ScoreF - Widespread, low-severity threat. Threat is of low severity but affects (or would affect) most or a significant portion of the population or area.

    CommentIntensive agriculture, overgrazing, road crossings, dams, and exotic species (Northern Pike in particular) all represent threats.

    SeverityLow - Low but nontrivial reduction of species population or reversible degradation or reduction of habitat in area affected, with recovery expected in 10-50 years.

    CommentSpecies is capable of recovering quickly if suitable habitat is available. Perhaps the majority of prairie streams affected by intensive agriculture are capable of recovering to the point of supporting populations within 50 years.

    ScopeModerate - 20-60% of total population or area affected

    CommentOne third of Brassy Minnow Range is subject to the presence of Northern Pike. Intensive agriculture probably threatens the species in 20% of its Montana Range. Intensive grazing is much more patchy, perhaps 5% of species range in Montana.

    ImmediacyModerate - Threat is likely to be operational within 2-5 years.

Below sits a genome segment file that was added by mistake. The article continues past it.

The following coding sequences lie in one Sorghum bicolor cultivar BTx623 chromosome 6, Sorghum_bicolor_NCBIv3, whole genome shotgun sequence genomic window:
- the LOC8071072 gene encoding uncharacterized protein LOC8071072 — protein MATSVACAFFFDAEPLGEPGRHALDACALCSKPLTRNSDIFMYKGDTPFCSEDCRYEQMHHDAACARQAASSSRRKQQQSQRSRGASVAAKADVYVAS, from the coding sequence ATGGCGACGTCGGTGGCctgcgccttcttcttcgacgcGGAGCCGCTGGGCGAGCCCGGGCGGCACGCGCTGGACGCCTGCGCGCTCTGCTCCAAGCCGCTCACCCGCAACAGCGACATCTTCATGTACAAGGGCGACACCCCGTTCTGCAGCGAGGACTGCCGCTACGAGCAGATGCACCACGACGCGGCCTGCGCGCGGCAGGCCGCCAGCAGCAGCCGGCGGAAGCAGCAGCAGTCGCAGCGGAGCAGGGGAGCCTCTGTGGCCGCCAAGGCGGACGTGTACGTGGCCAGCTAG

Intrinsic Vulnerability

    ScoreC - Not Intrinsically Vulnerable. Species matures quickly, reproduces frequently, and/or has high fecundity such that populations recover quickly (< 5 years or 2 generations) from decreases in abundance; or species has high dispersal capability such that extirpated populations soon become reestablished through natural recolonization (unaided by humans).

    CommentLongevity of 3-4 years

    Environmental Specificity

    ScoreC - Moderate. Generalist. Broad-scale or diverse (general) habitat(s) or other abiotic and/or biotic factors are used or required by the species but some key requirements are scarce in the generalized range of the species within the area of interest.